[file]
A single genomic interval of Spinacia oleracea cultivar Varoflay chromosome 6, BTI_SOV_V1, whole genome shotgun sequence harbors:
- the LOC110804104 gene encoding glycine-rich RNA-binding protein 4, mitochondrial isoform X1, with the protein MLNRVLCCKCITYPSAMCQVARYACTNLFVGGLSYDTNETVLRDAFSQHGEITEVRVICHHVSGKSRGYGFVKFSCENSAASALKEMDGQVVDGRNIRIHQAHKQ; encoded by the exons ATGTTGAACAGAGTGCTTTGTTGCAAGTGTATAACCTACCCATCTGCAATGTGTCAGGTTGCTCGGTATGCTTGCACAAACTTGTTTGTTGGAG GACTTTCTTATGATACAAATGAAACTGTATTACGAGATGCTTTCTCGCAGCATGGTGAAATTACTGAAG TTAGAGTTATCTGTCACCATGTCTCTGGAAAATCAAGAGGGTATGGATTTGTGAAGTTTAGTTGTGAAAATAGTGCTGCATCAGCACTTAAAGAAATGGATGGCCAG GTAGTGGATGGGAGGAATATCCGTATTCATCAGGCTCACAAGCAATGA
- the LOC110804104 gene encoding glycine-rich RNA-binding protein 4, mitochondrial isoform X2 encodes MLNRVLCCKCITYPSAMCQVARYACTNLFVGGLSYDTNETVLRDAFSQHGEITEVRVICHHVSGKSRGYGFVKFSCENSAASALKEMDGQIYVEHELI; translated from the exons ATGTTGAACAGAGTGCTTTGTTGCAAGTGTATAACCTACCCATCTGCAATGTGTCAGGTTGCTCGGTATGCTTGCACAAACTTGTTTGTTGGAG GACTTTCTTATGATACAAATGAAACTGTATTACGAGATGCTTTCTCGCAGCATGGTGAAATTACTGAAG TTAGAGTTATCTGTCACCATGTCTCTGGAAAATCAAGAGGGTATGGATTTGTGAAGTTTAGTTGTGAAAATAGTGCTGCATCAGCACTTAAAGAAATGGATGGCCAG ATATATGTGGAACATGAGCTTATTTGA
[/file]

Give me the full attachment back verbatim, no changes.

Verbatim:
A single genomic interval of Spinacia oleracea cultivar Varoflay chromosome 6, BTI_SOV_V1, whole genome shotgun sequence harbors:
- the LOC110804104 gene encoding glycine-rich RNA-binding protein 4, mitochondrial isoform X1, with the protein MLNRVLCCKCITYPSAMCQVARYACTNLFVGGLSYDTNETVLRDAFSQHGEITEVRVICHHVSGKSRGYGFVKFSCENSAASALKEMDGQVVDGRNIRIHQAHKQ; encoded by the exons ATGTTGAACAGAGTGCTTTGTTGCAAGTGTATAACCTACCCATCTGCAATGTGTCAGGTTGCTCGGTATGCTTGCACAAACTTGTTTGTTGGAG GACTTTCTTATGATACAAATGAAACTGTATTACGAGATGCTTTCTCGCAGCATGGTGAAATTACTGAAG TTAGAGTTATCTGTCACCATGTCTCTGGAAAATCAAGAGGGTATGGATTTGTGAAGTTTAGTTGTGAAAATAGTGCTGCATCAGCACTTAAAGAAATGGATGGCCAG GTAGTGGATGGGAGGAATATCCGTATTCATCAGGCTCACAAGCAATGA
- the LOC110804104 gene encoding glycine-rich RNA-binding protein 4, mitochondrial isoform X2 encodes MLNRVLCCKCITYPSAMCQVARYACTNLFVGGLSYDTNETVLRDAFSQHGEITEVRVICHHVSGKSRGYGFVKFSCENSAASALKEMDGQIYVEHELI; translated from the exons ATGTTGAACAGAGTGCTTTGTTGCAAGTGTATAACCTACCCATCTGCAATGTGTCAGGTTGCTCGGTATGCTTGCACAAACTTGTTTGTTGGAG GACTTTCTTATGATACAAATGAAACTGTATTACGAGATGCTTTCTCGCAGCATGGTGAAATTACTGAAG TTAGAGTTATCTGTCACCATGTCTCTGGAAAATCAAGAGGGTATGGATTTGTGAAGTTTAGTTGTGAAAATAGTGCTGCATCAGCACTTAAAGAAATGGATGGCCAG ATATATGTGGAACATGAGCTTATTTGA